'Difficult winter’ ahead as levels of coronavirus transmission remain high,' says HSE official

'Difficult winter’ ahead as levels of coronavirus transmission remain high,' says HSE official

Chief clinical officer Dr Colm Henry said the health service was set for a “difficult winter” as staff continued to deal with coronavirus while attempting to return other services to normal.

Levels of Covid-19 transmission in Ireland remain “uncomfortably high”, a senior HSE official has warned.

Chief clinical officer Dr Colm Henry said the health service was set for a “difficult winter” as staff continued to deal with coronavirus while attempting to return other services to normal.

But Dr Henry said the success of the vaccine programme had put Ireland in a very “different position” from earlier in the pandemic, highlighting that high numbers of infections were not now translating into the same number of hospitalisations that were witnessed during the three big waves of infection.

He said the situation would “rumble on” over the winter.

His comments come ahead of next Friday’s planned relaxation of remaining Covid-19 rules in Ireland.

Earlier this week, Taoiseach Micheal Martin cautioned that he could not guarantee the measures would lift as planned at October 22, warning that the trajectory of the virus had taken a “wrong turn”.

Dr Henry said the decision on lifting of restrictions was no longer a “binary choice” given the effectiveness of vaccines.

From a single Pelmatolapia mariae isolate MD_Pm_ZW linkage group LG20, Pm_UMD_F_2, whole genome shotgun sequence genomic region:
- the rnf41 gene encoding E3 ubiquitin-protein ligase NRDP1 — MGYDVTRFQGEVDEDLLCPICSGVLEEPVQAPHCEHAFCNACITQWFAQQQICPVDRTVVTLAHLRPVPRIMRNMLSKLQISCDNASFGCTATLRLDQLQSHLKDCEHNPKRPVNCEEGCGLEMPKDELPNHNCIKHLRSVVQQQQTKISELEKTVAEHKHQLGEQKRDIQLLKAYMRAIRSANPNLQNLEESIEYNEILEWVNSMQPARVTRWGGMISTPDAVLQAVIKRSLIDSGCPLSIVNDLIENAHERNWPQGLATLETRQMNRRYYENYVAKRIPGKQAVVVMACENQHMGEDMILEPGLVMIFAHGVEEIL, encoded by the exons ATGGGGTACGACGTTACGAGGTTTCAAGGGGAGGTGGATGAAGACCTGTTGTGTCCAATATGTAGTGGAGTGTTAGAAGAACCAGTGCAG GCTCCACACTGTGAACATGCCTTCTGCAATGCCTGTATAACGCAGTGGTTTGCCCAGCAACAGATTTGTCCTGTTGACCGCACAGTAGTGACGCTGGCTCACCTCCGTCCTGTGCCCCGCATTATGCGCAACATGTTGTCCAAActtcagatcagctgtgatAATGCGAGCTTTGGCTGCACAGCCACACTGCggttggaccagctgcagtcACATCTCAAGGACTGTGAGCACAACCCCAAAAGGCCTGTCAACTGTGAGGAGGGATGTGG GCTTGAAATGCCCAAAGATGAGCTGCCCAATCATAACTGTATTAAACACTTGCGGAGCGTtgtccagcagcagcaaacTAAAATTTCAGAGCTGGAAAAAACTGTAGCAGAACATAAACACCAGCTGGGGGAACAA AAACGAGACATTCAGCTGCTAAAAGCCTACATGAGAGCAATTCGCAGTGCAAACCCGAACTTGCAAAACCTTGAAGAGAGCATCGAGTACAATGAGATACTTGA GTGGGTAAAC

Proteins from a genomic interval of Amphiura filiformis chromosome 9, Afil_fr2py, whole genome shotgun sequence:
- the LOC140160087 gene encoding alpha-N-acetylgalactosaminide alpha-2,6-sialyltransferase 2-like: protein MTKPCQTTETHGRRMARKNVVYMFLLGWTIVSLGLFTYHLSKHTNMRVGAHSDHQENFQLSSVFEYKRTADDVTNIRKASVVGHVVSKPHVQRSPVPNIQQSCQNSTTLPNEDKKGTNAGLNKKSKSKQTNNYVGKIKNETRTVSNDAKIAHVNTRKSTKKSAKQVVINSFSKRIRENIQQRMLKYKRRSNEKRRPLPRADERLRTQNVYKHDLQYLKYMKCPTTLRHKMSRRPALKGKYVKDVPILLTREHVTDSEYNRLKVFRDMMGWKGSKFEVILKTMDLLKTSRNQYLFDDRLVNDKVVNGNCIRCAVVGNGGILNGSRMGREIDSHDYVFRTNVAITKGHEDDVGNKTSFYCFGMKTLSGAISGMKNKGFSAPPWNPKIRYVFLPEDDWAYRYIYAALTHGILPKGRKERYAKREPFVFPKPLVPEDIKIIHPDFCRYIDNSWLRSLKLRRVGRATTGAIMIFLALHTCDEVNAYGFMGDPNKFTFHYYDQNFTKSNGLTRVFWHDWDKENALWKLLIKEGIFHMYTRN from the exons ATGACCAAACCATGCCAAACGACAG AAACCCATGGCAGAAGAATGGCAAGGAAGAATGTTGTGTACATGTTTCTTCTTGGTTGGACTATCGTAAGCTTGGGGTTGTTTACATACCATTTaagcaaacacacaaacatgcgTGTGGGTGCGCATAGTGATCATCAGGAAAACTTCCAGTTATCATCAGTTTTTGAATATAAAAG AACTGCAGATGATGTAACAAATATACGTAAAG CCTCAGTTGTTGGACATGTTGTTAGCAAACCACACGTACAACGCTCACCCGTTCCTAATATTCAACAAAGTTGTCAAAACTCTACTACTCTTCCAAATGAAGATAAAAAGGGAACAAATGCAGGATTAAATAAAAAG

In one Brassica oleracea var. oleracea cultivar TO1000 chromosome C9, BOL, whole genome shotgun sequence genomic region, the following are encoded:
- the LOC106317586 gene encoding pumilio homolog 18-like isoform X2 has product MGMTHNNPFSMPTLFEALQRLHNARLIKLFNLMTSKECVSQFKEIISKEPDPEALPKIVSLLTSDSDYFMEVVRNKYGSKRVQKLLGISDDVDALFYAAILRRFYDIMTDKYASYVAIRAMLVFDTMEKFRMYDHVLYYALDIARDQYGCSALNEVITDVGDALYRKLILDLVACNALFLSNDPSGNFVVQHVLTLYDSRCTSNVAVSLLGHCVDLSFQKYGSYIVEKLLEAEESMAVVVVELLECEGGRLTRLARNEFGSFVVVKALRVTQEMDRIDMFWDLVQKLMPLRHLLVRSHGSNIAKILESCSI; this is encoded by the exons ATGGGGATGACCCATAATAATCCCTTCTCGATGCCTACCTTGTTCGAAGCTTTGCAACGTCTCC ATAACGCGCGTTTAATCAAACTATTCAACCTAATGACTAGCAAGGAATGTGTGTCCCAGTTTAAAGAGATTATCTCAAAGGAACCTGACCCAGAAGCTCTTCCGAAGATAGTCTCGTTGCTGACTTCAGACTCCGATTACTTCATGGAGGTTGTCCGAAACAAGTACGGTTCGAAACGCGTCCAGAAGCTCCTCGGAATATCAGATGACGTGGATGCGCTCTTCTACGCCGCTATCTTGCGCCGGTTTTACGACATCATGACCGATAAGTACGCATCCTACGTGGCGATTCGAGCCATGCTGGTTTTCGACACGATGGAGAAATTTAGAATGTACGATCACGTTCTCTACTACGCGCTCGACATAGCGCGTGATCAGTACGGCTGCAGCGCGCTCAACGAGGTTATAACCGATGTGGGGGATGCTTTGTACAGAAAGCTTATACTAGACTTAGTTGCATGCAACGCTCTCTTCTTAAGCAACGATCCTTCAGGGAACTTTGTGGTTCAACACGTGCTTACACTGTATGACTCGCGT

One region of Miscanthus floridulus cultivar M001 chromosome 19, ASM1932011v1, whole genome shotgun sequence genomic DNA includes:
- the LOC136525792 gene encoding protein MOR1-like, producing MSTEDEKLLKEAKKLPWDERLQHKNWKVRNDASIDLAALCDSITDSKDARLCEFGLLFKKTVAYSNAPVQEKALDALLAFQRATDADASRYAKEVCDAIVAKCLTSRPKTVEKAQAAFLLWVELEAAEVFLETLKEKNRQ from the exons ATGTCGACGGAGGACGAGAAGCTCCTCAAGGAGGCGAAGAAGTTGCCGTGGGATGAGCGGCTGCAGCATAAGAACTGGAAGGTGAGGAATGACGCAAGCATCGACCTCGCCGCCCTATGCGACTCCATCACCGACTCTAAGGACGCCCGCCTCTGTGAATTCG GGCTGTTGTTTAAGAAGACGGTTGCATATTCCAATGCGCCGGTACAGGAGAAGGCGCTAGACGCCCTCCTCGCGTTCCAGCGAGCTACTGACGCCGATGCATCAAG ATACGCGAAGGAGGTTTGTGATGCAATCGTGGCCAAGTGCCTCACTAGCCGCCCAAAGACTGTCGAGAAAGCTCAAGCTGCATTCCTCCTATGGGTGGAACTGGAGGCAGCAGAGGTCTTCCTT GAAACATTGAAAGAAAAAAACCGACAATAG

He suggested vaccine certification could be a mitigation measure to enable nightclubs to reopen but he stressed those were decisions for the Government to take.

“What we’re seeing now is different, we’re seeing lots of cases of Covid and it’s crept up, going up from a 1,200 five day moving average to 1,500 to 1600 per day,” he told RTÉ Radio One.

“That’s very high.

“If we were seeing the corresponding levels of hospitalisation and serious illness (from previous waves) our hospital system would be overrun.

“We’re not, because of the vaccination programme.

“So, that vaccination programme has given us choices and options that we didn’t have.

“This is always a fine calibration, a fine calibration from how tight and how robust that vaccine floodwall is versus the need and desire to restore everything.” 

He added: “At this point in time, we’re seeing uncomfortably high levels of cases.

“They’re not translating as badly as they used to do in terms of their progression to hospitalisations but nevertheless we still have people out there unvaccinated, we still have people out there who are vulnerable, we want to reach them, and we have those additional groups we now have to reach with a booster vaccine.

“And if you use that metaphor of the flood wall, there’s breaches happening all the time, we have to plug them to keep us all safe.” 

A further 2,180 cases of Covid-19 were recorded in Ireland on Saturday.

On Saturday morning, there were 406 Covid-positive patients in hospital, of whom 71 were in intensive care.

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